Unfortunately, the endocrinologist that diagnosed the Hashimoto's said that there was absolutely nothing I could do to help myself. I asked about food sensitivities, and he said quickly, "This is nothing you did. It's all in your genes. You inherited this from your parents." Although I know there is a strong genetic link with thyroid issues, there are definitely things that I can do to help myself, and I've been giving myself a crash course is thyroid health and Hashimoto's over the past two weeks. Many people are under the impression that Hashimoto's is synonymous with hypothyroidism, and although a person will eventually wind up hypothyroid after many years with Hashimoto's because it will eventually destroy the thyroid, it is possible to slow down, stop, or even reverse its progression. It's an autoimmune disease, but it hasn't destroyed my thyroid yet.

I've already changed my diet because many people with Hashimoto's find they do better on a gluten-free diet, and I figure I have nothing to lose by trying it. I've also started taking some supplements that are supposed to help, and I've found a doctor who believes that there are lifestyle changes that can improve the health of those with Hashimoto's. Unfortunately it will be a couple of weeks before I can see him.

What about the nodule? The options for getting rid of a non-cancerous nodule seem to be non-existent. There is hormonal treatment, which various sources describe as experimental, controversial, and successful less than half the time. The endocrinologist asked if I'd like to try it without telling me about any of the controversy about it. He also didn't even tell me how long it took (4-6 months) until I asked. I'm really not willing to try something that has never been proven to work and has been shown to have a nasty list of side effects. I'm already sick enough.

Although a couple of people have told me they've had nodules removed, I've not been able to find much written about that option, and it's never been mentioned to me by a medical professional. I haven't yet canceled my appointment with the surgeon on February 17, so might still go see him and get his opinion on the whole situation.

Because the size of the nodule seems to vary from hour to hour, and the doctor said, "it's just inflammation," I'm convinced there is something that is making it get larger and shrink throughout the day. Unfortunately I'm having a hard time figuring out exactly what it is!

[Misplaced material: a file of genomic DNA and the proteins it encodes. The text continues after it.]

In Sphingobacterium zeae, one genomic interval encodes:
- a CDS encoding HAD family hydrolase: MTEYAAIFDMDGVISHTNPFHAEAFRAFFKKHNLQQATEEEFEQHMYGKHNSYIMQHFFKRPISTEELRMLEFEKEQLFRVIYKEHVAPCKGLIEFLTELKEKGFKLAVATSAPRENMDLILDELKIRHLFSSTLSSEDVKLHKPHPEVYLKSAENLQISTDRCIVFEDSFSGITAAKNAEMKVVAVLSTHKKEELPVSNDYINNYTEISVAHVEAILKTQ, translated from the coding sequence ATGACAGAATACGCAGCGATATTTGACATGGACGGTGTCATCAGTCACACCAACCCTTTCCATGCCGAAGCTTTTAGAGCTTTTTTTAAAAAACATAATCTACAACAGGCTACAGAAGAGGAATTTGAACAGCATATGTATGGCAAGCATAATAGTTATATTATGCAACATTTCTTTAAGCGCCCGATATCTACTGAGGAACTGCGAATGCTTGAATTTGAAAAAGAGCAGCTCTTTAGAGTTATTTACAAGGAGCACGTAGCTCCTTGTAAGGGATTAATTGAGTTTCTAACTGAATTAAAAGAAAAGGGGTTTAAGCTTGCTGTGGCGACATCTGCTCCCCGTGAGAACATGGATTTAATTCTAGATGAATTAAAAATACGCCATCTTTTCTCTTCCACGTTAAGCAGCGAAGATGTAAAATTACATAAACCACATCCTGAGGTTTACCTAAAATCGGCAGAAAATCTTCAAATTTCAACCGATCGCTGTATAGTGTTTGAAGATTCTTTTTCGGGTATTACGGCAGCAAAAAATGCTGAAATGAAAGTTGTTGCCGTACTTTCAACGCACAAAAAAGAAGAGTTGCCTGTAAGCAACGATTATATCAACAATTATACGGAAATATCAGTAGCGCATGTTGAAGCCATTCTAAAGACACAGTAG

Other than the fact that I have constant pressure on my throat from the nodule, I am actually feeling a little better. The coughing has decreased, and the hoarseness is coming and going, rather than being constant. A couple of weeks ago I sounded like I had bronchitis all the time, and I canceled a sold-out cheese class at a college because I was afraid that the students would not want a class taught by a coughing, raspy instructor even if I was not contagious. I also figured I'd be completely hoarse before the three-hour class was over because I was having a hard time talking all the way through a one-hour Skype meeting.

About three weeks ago, I also started to have problems with severe reflux, which I didn't even recognize initially. I haven't had heartburn in more than 20 years -- not since I was pregnant! I mentioned my symptoms on a thyroid group online, and a woman said that it sounded like GERD. After searching for GERD online, I realized I had every single symptom mentioned by the Mayo Clinic website, some of which overlapped with the symptoms for thyroid cancer, such as a cough and hoarseness. As much as I love wheat -- and remember, I teach bread making classes -- eliminating gluten from my diet may be helping with that, as those symptoms are improving.

To deal with my intolerance to the cold, Mike has been doing all of the outside chores whenever he is home, and I've learned that if I get my body into a tub of hot water after being outside, it decreases the possibility of being awakened by muscle spasms during the night. I told him that if we didn't have goats due to kid, I'd be heading south to stay with our daughter in Dallas for awhile. Depending upon how well I get my condition under control, I might be scheduling much later kiddings next year so that I can leave Illinois if I can't handle the cold weather.

In the meantime, I am stuck here! We had six goats due this weekend, and as I write this, Scarlet and Sadie have already kidded, so I'll be telling you their birth stories in the next few days. And between the time that I started this post and the time that I finished it, Nina gave birth to triplets.